Winter on the Forstbauer Family Farm
Written by Lindsey Forstbauer, Farmer and CFMS Board member
Spring is finally here and it seems a good time to look back on the winter that has passed while we look forward to the summer season ahead. As farmers we are often asked what goes on around the farm in winter. The list seems endless: tidying up messes that are created at the height of the season and necessarily left until there is more time; burning brush piles when the dry heat finally ends and it’s safe to do so; performing routine maintenance on buildings and equipment in preparation for another growing season; plotting fields and greenhouses and ordering the seeds that will be put in them; pruning fruit trees to ensure a healthy summer crop. In addition to all these extra chores are the routine farm activities. Animals still need to be fed and watered, barns mucked out, and of course there are farmer’s markets to prepare for and attend each weekend.
This winter was particularly interesting. The heavy snowfalls that shut down communities all over the Lower Mainland simultaneously turned our farm into a winter wonderland of great beauty and made farm chores much more difficult. Having school cancelled so often meant the kids got to enjoy winter in a way they have missed out on until now. Lots of firewood, hot chocolate, jigsaw puzzles, books, and Netflix were consumed! The flip side is the work. A job that might take an hour on an ordinary day could easily take three or four times as long when fighting waist-deep drifts and driving snowfalls. Paths needed to be shoveled–often two or three times each day–in order to reach livestock to feed and care for them. Hoses froze, requiring water to be carried by hand to chickens and cows. Hay barns needed to be cleared of snow to access feed. Markets were cancelled, resulting in a loss of revenue, and that was a relief because it was impossible to harvest produce to sell anyway! The markets that did continue as scheduled were cold, cold, cold and required the use of tent skirting and space heaters. The “icing” on the cake was the ice storm; Mother Nature has provided us with a large supply of fallen trees and broken branches to deal with this spring! All in all the winter was both physically grueling and spiritually uplifting, and we will remember it for a lifetime.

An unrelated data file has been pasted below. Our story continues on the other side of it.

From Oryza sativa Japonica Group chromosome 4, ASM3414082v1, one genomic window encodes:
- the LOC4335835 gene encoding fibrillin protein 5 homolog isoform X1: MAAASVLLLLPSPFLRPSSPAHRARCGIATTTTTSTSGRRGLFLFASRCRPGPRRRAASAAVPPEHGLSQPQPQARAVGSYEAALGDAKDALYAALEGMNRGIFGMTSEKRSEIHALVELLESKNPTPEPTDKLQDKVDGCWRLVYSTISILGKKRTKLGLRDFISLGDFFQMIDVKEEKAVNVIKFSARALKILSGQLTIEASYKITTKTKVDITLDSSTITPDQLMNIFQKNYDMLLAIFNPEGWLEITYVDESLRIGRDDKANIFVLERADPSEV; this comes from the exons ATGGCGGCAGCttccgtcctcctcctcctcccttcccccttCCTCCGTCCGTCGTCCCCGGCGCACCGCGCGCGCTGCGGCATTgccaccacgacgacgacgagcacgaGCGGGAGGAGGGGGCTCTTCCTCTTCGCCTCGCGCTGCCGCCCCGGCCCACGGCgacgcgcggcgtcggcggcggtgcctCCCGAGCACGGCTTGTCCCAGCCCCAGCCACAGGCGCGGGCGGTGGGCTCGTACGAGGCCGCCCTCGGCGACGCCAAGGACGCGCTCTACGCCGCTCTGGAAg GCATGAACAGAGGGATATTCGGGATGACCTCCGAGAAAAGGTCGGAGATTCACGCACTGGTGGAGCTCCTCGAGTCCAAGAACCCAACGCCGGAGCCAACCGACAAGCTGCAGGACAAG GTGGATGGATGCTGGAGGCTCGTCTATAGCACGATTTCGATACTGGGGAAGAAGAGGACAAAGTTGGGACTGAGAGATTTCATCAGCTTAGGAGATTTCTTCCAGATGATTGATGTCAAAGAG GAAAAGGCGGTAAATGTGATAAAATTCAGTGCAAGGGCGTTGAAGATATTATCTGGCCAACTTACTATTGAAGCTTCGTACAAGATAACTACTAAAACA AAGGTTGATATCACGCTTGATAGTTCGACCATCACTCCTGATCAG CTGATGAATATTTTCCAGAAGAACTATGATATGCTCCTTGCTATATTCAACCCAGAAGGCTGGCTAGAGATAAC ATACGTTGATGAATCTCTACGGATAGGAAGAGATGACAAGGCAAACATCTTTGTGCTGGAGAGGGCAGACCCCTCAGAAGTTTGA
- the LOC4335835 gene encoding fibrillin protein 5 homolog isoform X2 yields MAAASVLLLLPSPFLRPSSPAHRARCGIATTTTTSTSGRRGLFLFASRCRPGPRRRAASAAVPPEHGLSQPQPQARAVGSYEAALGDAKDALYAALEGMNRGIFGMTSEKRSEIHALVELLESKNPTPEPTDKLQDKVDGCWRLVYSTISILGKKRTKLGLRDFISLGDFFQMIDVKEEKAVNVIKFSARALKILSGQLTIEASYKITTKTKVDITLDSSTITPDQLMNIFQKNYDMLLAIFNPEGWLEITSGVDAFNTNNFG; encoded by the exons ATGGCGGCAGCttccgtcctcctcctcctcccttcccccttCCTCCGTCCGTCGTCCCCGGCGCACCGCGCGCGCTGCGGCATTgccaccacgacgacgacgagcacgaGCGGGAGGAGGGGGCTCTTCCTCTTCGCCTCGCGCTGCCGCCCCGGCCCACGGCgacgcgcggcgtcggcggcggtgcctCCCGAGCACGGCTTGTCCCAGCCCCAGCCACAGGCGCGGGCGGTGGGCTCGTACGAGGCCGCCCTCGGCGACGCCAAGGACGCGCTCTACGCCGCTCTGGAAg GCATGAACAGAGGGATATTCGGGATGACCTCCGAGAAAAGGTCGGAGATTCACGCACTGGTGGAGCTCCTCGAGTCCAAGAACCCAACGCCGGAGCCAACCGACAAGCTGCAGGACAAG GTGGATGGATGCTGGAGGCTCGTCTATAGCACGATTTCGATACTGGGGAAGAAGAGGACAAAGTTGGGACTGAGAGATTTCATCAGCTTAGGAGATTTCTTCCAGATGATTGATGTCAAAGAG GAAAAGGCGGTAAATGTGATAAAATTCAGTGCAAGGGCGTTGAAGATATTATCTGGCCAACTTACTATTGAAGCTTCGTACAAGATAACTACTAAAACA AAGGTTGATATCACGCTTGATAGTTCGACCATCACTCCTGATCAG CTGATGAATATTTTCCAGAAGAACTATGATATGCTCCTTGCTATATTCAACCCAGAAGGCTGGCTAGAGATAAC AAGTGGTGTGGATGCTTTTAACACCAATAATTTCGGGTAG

Now that the weather has warmed and the sun shines (sometimes!) we are busy seeding, weeding, and of course preparing for those ever-present weekly markets. This is also the time to register for our 2017 markets as we anticipate another busy summer of harvest. The summer market season begins in May and we are looking forward to seeing all our customers soon. Because of the unusually cold weather a few things may be delayed, however the season is looking more like what we would expect in the Lower Mainland than the last couple of years have been so stick with us while we patiently wait for strawberries, salad greens, and radishes. And in the meantime enjoy last seasons’ potatoes and carrots, as well as over-wintered kale that is courageously growing as fast as it can!